The video footage is violent and unsettling.
On Sunday, a torrent of ice, water, mud and debris streamed through a steep river valley in the northern Indian state of Uttarakhand. At least 32 people are dead and almost 200 are missing.
The tragic event occurred in a warming Himalayan region, where glaciers are rapidly melting and retreating. However, glacier experts say the tide likely wasn’t triggered by the collapse or “bursting” of a glacier itself, although the heating climate may have played a role in the larger episode. Earth scientists will learn more in the days and weeks to come, but satellite evidence points to a high altitude landslide causing an avalanche of rock, glacial ice, and snow.
“The disaster was caused by a rock-ice-snow avalanche. We know this with pretty good confidence,” said Mohd Farooq Azam, assistant professor in civil engineering at the Indian Institute of Technology Indore. Azam explores glaciers in the Indian Himalayas.
This avalanche was an extreme event. On a steep ridge at an altitude of about 5,600 meters, a collapsed mountainside pulled down a glacier that towers on the mountain, and the resulting rock-ice-snow mass hit the valley floor at about 3,500 meters. Then the mass all flowed down through the valley, said Azam.
In such a fast-moving avalanche, great friction instantly melts the ice and snow that made up some of the water shown in the videos, explained Joseph Shea, assistant professor of environmental geomatics at the University of Northern British Columbia for years of visiting and exploring Himalayan glaciers.
However, the full source of the huge amount of water seen in the videos is an ongoing investigation, Azam said, noting that Indian scientists are assessing the event at zero. The avalanche could have picked up plenty of ice from the valley floor.
#Breaking A massive sudden flood in Dhauliganga after a huge collapse of the Himalayan glacier in Reni village in Uttarakhand, which now destroyed many riverside houses. This is real #ClimateEmergency.
My thoughts and prayers with the people of Uttarakhand.🙏🏻pic.twitter.com / mMHjyODbq4
– Licypriya Kangujam (@LicypriyaK) February 7, 2021
In a region of fast-melting ice, the question naturally arises how the inexorably warming globe could have contributed to this chaotic event.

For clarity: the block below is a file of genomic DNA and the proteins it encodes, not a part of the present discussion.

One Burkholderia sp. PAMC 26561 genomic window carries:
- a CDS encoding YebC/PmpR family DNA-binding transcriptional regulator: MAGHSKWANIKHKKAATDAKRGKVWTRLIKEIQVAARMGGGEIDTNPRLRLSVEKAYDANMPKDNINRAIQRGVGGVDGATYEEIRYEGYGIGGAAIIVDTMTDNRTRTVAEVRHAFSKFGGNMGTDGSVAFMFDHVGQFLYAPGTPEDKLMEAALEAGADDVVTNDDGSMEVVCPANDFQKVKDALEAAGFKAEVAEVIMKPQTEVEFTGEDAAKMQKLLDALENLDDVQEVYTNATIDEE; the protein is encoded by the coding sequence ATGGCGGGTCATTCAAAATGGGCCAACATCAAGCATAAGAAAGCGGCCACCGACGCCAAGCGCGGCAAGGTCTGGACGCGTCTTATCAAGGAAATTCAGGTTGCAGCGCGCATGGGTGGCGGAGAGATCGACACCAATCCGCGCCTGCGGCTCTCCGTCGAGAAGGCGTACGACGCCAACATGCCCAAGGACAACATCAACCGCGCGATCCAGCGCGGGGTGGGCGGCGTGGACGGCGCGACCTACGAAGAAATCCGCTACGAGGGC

Large avalanches occur naturally, especially on steep, glaciated slopes that are prone to falling rocks. “It is very difficult to determine that this particular disaster is only because of climate change,” said Azam. Landslides in the mountains that lead to large debris flows are normal and well documented. A somewhat similar landslide occurred in 2012 in Nepal.
Crucially, however, climate change has increased the melting of glaciers and snow in the Himalayas, Azam said, adding that “the incidence of mountain hazards due to climate change has also increased”.
See also: Where can you see Earth’s dying glaciers?
This could make a major rockfall or landslide around a glacier more likely. As shrinking glaciers retreat, they can leave unstable slopes open and prone to falling rocks, Shea explained. In addition, a warming climate offers more opportunities for high-altitude locations to freeze and thaw, freeze and thaw, etc. This allows water to penetrate cracks, freeze and expand, creating ever larger cracks. “It finally releases these big blocks,” Shea said. At some point, gravity wins.
Both processes could possibly have contributed to the cascading stone-ice-snow avalanche, Shea said.
The ensuing wave of rocks, ice and water eventually flowed through a hydroelectric dam and trapped many workers in a tunnel. Rescues are underway despite lives having been lost.
“It is a tragic event,” said Shea.
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